Almost 10% of Roman children from 6 months to 2 years do not eat healthy food-

The data presented at the conference promoted by the Order of Agronomists and Foresters in the Province of Rome and by the Comitans Foundation: especially with the Covid crisis, children born into poor families are more vulnerable

In a city that all too often wastes food and resources, nearly ten out of a hundred children between the ages of 6 and 23 do not get it at the right time and in the least amount and diversity of food needed for their growth and development. With the closure of canteens in kindergartens and micronides, the pandemic has helped to highlight this figure. Of course, there is also a strong difference between children’s dietary habits according to household income: Children living in wealthy families have a better diet than those living in rural areas and come from poorer families. In particular, 34% of children of parents without financial problems consume more varied foods, while only 15% of those born into families with difficulties do so. poor. While 60% of children from wealthy families reach the minimum frequency of recommended meals compared to 47% in poor families.

The data were presented at the conference “The health of tomorrow’s adults, we write it by feeding today’s children”, promoted by the Order of Agronomists and Foresters of the Province of Rome, and by the Comitans Foundation to take stock of the path research regarding. food and nutrition for the first thousand days of a child’s life. In particular, the impact that food has on children’s psychophysical well-being and growth, and therefore the adults of tomorrow, was highlighted, promoting more sustainable agri-food systems. For example, by 2020, more than 55% of children aged 6-23 months worldwide did not eat protein-rich foods (eggs, meat, fish) regularly, and more than half did not eat vegetables or fruits. The data presented show a lack of food diversification in the first months of children’s lives, which has a significant impact on their growth: The first thousand day project presented at the conference focuses on this important topic. According to preliminary estimates from the National Institute of Statistics in 2020, there are over 2 million families in absolute poverty in Italy, one million more people than the year before. Total families in need increased by 7.7% compared to 2019 (+335,000 units). About 9.4% of the Italian population (5.6 million) have problems meeting basic needs. The increase in poverty pertains to all types of family units, but the incidence increases in direct proportion to the increase in the number of family members. In addition, the data show that the presence of minor children exposes families more to the consequences of the crisis, with an incidence of absolute poverty ranging from 9.2% to 11.6%. The total number of poor children and young people in 2020 reached 1,346,000, 209,000 more than the year before. Due to these additional problems, the quality and quantity of children’s eating habits are expected to deteriorate to under the already inadequate situation before Covid, where only 53% of children between 6 and 23 months received a minimum number of daily meals and adequate food diversity. Presenting their speeches at the conference was Cecilia Bartolucci, chair of the Comitans Foundation, on “The Importance of Nutrition in the First Thousand Days”; Flavio Pezzoli, President of the Order of Agronomists and Forestry Physicians in Rome and the Province, on «Production and Sustainable Distribution of Fruit and Vegetables»; Marco Lucchini from Feba, on “Can the management of profits help us to have more accessible, inclusive and adequate food?”.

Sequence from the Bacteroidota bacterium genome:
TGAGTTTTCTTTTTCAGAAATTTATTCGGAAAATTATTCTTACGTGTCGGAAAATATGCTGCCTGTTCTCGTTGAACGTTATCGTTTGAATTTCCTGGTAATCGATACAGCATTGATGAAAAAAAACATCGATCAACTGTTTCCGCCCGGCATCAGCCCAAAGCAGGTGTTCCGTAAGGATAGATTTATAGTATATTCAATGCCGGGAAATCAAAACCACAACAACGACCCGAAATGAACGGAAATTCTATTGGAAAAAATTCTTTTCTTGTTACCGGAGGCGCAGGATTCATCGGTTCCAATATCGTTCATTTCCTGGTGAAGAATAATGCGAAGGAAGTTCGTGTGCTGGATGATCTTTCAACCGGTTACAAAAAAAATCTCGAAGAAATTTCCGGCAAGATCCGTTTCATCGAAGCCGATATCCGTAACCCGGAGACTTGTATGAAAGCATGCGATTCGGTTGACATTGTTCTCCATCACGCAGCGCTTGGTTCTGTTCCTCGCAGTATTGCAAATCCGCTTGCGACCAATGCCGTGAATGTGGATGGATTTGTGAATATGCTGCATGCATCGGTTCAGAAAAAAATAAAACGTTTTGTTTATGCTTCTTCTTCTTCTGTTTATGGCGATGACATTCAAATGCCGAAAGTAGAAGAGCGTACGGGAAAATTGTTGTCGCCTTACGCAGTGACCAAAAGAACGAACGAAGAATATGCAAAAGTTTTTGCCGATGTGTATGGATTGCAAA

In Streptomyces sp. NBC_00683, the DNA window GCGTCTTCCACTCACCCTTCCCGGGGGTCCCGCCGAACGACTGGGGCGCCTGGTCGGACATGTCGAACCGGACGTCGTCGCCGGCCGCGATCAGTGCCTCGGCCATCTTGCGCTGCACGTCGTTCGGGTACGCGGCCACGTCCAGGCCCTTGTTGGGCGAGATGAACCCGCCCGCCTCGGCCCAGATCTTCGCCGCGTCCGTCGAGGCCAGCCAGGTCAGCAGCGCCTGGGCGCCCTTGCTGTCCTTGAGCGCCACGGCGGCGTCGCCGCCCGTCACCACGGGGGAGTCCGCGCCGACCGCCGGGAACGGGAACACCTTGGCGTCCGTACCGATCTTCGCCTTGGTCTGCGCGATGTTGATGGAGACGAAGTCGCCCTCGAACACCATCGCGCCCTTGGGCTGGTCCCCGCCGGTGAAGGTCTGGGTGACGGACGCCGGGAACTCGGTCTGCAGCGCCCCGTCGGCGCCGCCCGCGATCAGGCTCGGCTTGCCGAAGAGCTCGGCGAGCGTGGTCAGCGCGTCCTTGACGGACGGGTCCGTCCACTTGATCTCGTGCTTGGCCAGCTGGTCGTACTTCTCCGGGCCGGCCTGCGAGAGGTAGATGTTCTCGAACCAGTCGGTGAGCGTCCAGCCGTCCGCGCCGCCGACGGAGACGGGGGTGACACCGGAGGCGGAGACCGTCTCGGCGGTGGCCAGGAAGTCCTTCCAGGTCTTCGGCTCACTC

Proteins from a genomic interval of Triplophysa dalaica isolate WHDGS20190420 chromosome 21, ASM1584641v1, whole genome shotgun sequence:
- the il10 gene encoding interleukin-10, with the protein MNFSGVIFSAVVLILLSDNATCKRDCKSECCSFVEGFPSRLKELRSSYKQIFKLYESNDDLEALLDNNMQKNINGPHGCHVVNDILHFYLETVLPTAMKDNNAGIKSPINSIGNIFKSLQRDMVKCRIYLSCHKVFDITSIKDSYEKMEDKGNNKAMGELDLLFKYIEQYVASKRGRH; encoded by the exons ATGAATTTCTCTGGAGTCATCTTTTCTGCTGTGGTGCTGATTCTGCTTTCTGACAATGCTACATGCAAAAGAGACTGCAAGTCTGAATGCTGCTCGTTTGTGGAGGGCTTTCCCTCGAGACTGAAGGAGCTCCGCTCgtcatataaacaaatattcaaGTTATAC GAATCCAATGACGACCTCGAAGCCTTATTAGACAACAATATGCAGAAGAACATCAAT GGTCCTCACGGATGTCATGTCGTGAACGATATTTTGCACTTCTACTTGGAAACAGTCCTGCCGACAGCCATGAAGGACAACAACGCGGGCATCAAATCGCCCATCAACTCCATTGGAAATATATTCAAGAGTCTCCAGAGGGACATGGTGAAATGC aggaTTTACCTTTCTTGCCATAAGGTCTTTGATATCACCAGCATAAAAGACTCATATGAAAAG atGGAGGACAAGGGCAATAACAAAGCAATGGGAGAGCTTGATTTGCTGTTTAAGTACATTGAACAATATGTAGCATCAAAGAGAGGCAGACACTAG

29 April 2022 (amendment 29 April 2022 | 20.35)

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